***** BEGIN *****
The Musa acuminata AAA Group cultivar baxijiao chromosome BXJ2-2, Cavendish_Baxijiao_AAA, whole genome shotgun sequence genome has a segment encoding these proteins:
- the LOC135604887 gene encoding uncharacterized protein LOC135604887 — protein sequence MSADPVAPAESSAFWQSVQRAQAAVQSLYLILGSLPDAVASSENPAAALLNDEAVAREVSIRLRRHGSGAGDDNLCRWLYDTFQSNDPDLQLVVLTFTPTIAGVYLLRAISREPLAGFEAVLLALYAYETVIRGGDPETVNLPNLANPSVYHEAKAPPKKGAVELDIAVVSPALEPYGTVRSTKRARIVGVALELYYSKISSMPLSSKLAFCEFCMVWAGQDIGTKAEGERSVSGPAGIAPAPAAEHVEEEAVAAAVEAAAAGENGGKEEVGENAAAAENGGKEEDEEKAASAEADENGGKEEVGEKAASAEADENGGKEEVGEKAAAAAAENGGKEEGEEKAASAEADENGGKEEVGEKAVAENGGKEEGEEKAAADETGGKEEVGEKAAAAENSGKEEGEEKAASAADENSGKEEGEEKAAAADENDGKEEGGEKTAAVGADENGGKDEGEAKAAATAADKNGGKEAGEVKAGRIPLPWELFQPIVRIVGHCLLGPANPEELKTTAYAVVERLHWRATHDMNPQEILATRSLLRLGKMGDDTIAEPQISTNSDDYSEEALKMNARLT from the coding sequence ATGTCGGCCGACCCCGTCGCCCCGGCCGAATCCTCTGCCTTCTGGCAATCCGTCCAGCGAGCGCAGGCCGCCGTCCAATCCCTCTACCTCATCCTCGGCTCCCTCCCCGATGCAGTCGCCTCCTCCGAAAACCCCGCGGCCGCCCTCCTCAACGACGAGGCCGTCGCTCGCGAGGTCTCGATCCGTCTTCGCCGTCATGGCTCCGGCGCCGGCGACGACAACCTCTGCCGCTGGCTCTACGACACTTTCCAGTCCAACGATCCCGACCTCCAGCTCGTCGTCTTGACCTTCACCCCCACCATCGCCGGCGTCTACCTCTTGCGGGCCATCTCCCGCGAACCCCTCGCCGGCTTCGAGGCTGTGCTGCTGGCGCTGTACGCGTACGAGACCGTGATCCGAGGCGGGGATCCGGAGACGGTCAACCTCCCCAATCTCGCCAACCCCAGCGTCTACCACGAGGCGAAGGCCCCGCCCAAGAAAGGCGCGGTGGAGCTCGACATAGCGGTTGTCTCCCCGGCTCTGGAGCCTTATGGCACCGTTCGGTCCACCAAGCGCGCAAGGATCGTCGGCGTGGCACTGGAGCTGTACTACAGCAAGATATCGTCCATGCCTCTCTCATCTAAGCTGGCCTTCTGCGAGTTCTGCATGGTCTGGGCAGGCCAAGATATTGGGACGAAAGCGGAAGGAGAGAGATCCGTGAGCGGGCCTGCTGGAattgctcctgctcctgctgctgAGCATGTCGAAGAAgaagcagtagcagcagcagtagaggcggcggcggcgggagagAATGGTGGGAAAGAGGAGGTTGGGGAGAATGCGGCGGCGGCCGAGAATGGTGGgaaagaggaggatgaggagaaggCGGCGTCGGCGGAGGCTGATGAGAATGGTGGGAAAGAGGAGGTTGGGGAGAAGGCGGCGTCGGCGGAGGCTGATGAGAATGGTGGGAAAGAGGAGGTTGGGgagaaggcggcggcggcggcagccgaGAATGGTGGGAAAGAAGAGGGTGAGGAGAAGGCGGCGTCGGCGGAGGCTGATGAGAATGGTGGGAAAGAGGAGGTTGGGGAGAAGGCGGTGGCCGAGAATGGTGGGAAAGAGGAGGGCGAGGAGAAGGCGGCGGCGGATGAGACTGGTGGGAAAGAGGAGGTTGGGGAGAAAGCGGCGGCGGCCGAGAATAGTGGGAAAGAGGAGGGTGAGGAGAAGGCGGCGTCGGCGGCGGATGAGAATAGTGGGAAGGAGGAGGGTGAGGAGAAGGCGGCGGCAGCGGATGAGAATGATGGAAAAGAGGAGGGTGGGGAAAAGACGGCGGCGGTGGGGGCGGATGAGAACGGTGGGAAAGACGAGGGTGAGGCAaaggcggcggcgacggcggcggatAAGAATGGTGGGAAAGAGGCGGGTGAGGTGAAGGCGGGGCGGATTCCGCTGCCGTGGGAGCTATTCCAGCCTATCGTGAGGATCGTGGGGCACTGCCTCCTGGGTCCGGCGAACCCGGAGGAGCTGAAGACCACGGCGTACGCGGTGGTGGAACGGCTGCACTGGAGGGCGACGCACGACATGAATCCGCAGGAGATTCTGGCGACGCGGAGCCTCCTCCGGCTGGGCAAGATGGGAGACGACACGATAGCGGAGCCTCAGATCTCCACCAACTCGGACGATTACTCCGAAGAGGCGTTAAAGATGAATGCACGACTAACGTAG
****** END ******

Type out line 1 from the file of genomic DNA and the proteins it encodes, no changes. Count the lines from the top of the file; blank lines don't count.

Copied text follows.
The Musa acuminata AAA Group cultivar baxijiao chromosome BXJ2-2, Cavendish_Baxijiao_AAA, whole genome shotgun sequence genome has a segment encoding these proteins: